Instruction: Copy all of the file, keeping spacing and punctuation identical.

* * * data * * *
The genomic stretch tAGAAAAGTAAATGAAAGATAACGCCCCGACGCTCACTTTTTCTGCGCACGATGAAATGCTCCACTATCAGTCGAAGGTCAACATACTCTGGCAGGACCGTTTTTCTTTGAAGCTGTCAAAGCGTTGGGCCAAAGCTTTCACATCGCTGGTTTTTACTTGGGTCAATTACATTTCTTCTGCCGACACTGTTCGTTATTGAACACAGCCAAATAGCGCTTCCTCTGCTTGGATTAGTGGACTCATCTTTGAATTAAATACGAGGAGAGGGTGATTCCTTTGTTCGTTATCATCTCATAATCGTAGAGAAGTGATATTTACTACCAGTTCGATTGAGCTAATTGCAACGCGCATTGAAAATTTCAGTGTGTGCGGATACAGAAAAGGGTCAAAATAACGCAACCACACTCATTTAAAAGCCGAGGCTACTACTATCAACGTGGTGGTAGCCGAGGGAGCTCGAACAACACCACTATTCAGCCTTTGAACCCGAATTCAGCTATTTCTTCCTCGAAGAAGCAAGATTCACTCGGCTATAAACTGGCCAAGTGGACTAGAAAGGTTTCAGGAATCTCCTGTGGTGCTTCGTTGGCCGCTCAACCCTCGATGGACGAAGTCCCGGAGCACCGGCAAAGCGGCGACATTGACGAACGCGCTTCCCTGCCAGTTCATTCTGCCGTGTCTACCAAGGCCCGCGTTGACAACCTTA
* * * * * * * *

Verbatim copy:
The genomic stretch tAGAAAAGTAAATGAAAGATAACGCCCCGACGCTCACTTTTTCTGCGCACGATGAAATGCTCCACTATCAGTCGAAGGTCAACATACTCTGGCAGGACCGTTTTTCTTTGAAGCTGTCAAAGCGTTGGGCCAAAGCTTTCACATCGCTGGTTTTTACTTGGGTCAATTACATTTCTTCTGCCGACACTGTTCGTTATTGAACACAGCCAAATAGCGCTTCCTCTGCTTGGATTAGTGGACTCATCTTTGAATTAAATACGAGGAGAGGGTGATTCCTTTGTTCGTTATCATCTCATAATCGTAGAGAAGTGATATTTACTACCAGTTCGATTGAGCTAATTGCAACGCGCATTGAAAATTTCAGTGTGTGCGGATACAGAAAAGGGTCAAAATAACGCAACCACACTCATTTAAAAGCCGAGGCTACTACTATCAACGTGGTGGTAGCCGAGGGAGCTCGAACAACACCACTATTCAGCCTTTGAACCCGAATTCAGCTATTTCTTCCTCGAAGAAGCAAGATTCACTCGGCTATAAACTGGCCAAGTGGACTAGAAAGGTTTCAGGAATCTCCTGTGGTGCTTCGTTGGCCGCTCAACCCTCGATGGACGAAGTCCCGGAGCACCGGCAAAGCGGCGACATTGACGAACGCGCTTCCCTGCCAGTTCATTCTGCCGTGTCTACCAAGGCCCGCGTTGACAACCTTA